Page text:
Drury, P.J.,The Mansio and other Sites in the South-Eastern sector of Caesaromagus (Chelmsford) (CBA Research Report 66, London, 1988)
Wickenden, N.P., Excavations at Great Dunmow, Essex: a Romano-British small town in the Trinovantian Civitas (Chelmsford 1988)
Wickenden, N.P., The Temple and other sites in the north-eastern sector of Caesaromagus (Chelmsford) (CBA Research Report 75, London, 1992)
Taylor, J. ,‘Surveying small towns: the Romano-British roadside settlement at Shiptonthorpe, East Yorkshire’, in Brown, A.E. (ed.), Roman Small Towns in Eastern England and beyond (Oxford, 1995), 39-52
Simmons, B., ‘Sapperton’, in Brown, A.E. (ed.), Roman Small Towns in Eastern England and beyond (Oxford, 1995), 157-165
Dawson, M., ‘Sandy’, in Brown, A.E. (ed.), Roman Small Towns in Eastern England and beyond (Oxford, 1995), 167-176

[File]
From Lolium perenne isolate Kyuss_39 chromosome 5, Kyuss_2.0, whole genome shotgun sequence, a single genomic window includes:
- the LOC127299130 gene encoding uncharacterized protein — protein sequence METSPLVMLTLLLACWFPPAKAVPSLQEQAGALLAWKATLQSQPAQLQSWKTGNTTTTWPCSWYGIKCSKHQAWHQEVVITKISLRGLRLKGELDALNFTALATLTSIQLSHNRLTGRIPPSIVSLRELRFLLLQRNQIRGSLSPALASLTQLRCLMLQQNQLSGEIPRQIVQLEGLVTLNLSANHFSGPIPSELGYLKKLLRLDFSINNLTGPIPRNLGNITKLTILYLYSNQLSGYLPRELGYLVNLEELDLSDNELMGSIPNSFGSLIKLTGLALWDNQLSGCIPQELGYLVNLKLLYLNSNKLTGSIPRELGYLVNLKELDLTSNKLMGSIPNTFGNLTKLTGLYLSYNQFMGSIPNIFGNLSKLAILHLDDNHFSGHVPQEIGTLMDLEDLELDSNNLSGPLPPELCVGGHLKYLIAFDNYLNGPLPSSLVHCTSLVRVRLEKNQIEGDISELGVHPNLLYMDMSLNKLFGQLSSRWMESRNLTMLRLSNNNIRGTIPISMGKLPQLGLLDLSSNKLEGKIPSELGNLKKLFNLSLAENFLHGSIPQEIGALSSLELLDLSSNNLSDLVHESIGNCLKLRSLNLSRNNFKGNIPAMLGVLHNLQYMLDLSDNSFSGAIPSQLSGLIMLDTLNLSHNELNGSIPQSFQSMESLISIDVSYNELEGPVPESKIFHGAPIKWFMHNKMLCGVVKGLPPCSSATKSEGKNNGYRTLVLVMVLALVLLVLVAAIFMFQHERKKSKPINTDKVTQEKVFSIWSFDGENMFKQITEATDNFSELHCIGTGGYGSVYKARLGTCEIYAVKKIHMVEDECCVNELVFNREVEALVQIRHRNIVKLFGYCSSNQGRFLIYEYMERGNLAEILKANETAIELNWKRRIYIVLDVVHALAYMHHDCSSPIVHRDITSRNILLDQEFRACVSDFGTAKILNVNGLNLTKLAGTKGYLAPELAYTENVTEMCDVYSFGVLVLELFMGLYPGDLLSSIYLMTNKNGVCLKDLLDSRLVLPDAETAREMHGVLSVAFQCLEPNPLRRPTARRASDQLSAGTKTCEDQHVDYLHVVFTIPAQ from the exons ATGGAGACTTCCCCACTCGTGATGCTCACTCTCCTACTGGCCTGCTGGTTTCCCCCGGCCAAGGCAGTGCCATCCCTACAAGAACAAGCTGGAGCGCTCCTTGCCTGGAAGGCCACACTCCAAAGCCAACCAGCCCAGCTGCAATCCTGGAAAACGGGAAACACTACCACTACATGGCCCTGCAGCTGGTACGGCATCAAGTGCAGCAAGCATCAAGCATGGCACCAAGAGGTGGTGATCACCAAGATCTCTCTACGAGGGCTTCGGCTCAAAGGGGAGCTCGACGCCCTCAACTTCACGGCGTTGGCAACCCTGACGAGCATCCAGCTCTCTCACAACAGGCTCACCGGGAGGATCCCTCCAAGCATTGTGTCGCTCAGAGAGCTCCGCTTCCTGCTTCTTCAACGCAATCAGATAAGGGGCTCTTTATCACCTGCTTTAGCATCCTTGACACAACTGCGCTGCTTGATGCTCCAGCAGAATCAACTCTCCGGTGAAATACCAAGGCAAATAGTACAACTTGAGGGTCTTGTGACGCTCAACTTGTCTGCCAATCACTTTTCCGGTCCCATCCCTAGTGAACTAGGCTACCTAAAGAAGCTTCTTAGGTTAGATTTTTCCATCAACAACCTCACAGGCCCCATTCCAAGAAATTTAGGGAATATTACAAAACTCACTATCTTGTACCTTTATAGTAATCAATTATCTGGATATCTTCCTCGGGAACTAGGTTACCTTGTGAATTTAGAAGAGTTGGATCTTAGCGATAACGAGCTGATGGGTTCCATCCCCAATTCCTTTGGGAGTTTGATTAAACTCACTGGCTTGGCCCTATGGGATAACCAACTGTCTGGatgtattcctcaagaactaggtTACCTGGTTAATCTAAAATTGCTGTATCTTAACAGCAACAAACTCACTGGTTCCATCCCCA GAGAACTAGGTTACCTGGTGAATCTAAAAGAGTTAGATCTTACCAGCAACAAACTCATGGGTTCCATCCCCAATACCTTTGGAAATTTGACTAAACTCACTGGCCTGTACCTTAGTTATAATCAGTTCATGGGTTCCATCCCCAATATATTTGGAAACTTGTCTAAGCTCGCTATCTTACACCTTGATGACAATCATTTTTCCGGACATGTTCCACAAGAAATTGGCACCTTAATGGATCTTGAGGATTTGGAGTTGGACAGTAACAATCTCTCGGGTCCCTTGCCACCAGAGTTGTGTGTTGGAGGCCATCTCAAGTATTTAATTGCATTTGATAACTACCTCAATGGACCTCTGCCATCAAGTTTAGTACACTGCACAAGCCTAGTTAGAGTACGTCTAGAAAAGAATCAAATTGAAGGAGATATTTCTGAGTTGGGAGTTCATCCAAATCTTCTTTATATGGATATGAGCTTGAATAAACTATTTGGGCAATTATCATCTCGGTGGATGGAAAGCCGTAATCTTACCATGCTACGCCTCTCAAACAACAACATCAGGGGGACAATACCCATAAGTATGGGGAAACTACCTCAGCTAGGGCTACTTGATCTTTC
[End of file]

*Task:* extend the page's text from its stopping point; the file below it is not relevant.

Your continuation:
May, J., Dragonby: report on excavations at an Iron Age and Romano-British Settlement in North Lincolnshire (Oxbow Mono. 61, Oxford, 1996)
Williams, R.J., Hart, P.J. and Williams, A.T.L., Wavendon Gate: a Late Iron Age and Roman Settlement in Milton Keynes (Buckinghamshire Arch. Soc. Mono. 10, Bristol, 1996)
Timby, J.R., Excavations at Kingscote and Wycomb, Gloucestershire: a Roman Estate Cente and Small Town in the Cotswolds with notes on related settlements (Cotswold Archaeological Trust, Cirencester, 1998)
Alexander, J. and Pullinger, J., Roman Cambridge: Excavations on Castle Hill 1956-88 (Proc. Cambridge Antiquarian Soc. 88, ed. A. Taylor, Cambridge 2000
Atkinson, M. and Preston, S.J., ‘The Late Iron Age and Roman settlement at Elms Farm, Heybridge, Essex, excavations 1993-5: an interim report’, Britannia 29 (1998), 85-110
Boutwood, Y., ‘Roman road and settlement, Long Bennington, Lincolnshire’, Britannia 29 (1998), 307-9
Leach, P. et al., Fosse Lane, Shepton Mallet: Excavation of a Romano-British Roadside settlement in Somerset (London, 2000)
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The ‘Military vici